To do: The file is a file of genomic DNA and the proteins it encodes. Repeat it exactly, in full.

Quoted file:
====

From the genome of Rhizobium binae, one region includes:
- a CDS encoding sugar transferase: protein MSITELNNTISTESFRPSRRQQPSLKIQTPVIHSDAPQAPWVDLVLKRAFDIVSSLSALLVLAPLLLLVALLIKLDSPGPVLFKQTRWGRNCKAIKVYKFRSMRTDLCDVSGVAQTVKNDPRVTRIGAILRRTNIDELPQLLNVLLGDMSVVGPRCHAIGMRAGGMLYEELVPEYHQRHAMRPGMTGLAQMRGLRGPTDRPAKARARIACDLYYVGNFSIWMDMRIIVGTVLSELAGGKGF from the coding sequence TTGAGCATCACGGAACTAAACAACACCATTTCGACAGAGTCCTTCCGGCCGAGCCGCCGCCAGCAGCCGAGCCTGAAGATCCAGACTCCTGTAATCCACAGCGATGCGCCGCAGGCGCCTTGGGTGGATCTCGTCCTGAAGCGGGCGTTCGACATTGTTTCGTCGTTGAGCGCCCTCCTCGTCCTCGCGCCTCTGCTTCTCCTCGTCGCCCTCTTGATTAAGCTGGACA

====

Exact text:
From the genome of Rhizobium binae, one region includes:
- a CDS encoding sugar transferase: protein MSITELNNTISTESFRPSRRQQPSLKIQTPVIHSDAPQAPWVDLVLKRAFDIVSSLSALLVLAPLLLLVALLIKLDSPGPVLFKQTRWGRNCKAIKVYKFRSMRTDLCDVSGVAQTVKNDPRVTRIGAILRRTNIDELPQLLNVLLGDMSVVGPRCHAIGMRAGGMLYEELVPEYHQRHAMRPGMTGLAQMRGLRGPTDRPAKARARIACDLYYVGNFSIWMDMRIIVGTVLSELAGGKGF from the coding sequence TTGAGCATCACGGAACTAAACAACACCATTTCGACAGAGTCCTTCCGGCCGAGCCGCCGCCAGCAGCCGAGCCTGAAGATCCAGACTCCTGTAATCCACAGCGATGCGCCGCAGGCGCCTTGGGTGGATCTCGTCCTGAAGCGGGCGTTCGACATTGTTTCGTCGTTGAGCGCCCTCCTCGTCCTCGCGCCTCTGCTTCTCCTCGTCGCCCTCTTGATTAAGCTGGACA